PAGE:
• We can evaluate the site to see if it is suitable.

How can you save by cooperating with SolShare?

  • Incorporation costs – we have already incorporated
  • BC Securities Commission compliance – unless you are raising a small amount with a small group of people you will need to file a Prospectus (which can cost $80,000 or more) or use another exemption.  We are using the Offering Memorandum exemption which requires paperwork to be filled and records kept.  We have templates and a database system already set-up to handle the paper work and filing.
  • Audit Costs – If you are using the Offering Memorandum exemption you will need to get an annual financial audit done at least once.  This can cost $8,000 or more.  By sharing the Audit costs amongst more than one project we reduce the costs and allow more profit to be returned to investors.
  • Administration Costs – We take care of the accounting and record keeping.  We also have automatic electronic funds transfers set up to handle the payment to investors.

Quarterly Update from Solshare

Quarterly Update (May – July 2016)
Plant 1 Production   10,608 kWh
Total from all plants   10,608 kWh
Revenue   $1,403  
       
YTD Production   14,630 kWh
YTD Revenue   $1,965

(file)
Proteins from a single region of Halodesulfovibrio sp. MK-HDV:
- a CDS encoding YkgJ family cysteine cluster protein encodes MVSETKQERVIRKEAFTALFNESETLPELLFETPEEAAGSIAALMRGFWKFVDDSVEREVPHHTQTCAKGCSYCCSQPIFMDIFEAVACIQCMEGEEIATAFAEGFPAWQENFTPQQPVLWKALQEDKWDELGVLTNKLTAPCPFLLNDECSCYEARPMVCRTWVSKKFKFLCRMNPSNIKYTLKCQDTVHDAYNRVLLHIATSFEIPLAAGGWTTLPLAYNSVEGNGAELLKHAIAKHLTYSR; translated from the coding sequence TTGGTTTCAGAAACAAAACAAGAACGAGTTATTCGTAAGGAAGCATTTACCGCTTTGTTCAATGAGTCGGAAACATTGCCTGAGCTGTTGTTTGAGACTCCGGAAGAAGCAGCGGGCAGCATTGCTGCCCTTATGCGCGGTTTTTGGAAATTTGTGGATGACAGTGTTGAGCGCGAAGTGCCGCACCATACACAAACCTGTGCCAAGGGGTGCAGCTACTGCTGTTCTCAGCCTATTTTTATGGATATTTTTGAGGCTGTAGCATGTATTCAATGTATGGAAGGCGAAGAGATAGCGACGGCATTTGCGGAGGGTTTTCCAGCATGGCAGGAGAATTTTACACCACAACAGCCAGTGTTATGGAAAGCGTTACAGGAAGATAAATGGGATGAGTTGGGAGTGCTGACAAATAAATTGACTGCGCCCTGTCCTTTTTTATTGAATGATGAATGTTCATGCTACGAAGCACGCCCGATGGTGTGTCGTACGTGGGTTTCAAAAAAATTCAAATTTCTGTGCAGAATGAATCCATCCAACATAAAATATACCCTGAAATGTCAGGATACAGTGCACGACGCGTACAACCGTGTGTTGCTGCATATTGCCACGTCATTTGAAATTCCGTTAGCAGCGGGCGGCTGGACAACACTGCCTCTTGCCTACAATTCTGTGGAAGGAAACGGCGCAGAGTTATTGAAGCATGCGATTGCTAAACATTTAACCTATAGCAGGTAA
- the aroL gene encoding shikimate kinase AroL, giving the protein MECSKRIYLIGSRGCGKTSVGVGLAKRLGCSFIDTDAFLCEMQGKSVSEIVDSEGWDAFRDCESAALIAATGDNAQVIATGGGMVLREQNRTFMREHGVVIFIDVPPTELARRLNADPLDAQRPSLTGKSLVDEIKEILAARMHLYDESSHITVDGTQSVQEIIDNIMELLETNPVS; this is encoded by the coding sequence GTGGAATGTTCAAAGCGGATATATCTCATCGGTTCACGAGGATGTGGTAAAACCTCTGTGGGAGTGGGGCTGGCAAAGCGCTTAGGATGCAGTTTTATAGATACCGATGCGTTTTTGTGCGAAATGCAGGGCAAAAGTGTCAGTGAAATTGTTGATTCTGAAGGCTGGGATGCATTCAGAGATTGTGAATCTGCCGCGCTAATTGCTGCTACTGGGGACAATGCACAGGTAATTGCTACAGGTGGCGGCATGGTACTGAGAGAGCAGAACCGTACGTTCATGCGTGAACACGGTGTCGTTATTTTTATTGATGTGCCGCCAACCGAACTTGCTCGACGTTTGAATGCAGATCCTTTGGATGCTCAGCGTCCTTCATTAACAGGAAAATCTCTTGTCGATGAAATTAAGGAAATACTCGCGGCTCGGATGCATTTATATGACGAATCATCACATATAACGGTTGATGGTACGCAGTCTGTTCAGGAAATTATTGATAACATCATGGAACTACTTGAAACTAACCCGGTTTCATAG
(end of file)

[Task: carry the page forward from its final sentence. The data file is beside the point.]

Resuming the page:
YTD Return on capital   2.59%  
Annualized Return on Capital   5.17%  

Sharing Solar is Fun – A Children’s Story

Cooperatively-owned renewable energy is a fairly simple model. But we find some people still don’t understand it. Since I am spending a lot of time reading and telling stories to my three year old I decided to explain how the model works in the form of a children’s story. To simplify things I have changed the amounts by a factor of 1000 but the ratios would still be the same.

Once upon a time Sue, Tim, Jessica, and Pete pooled their money together and bough a solar system for $100. Each of them put in $25.

One day Jill noticed that they had a solar energy system. Jill said, “I have always wanted to put a solar panel on the new house I am building but I can’t afford the $100 upfront cost. Can I use your panel and just pay for the electricity that it generates?”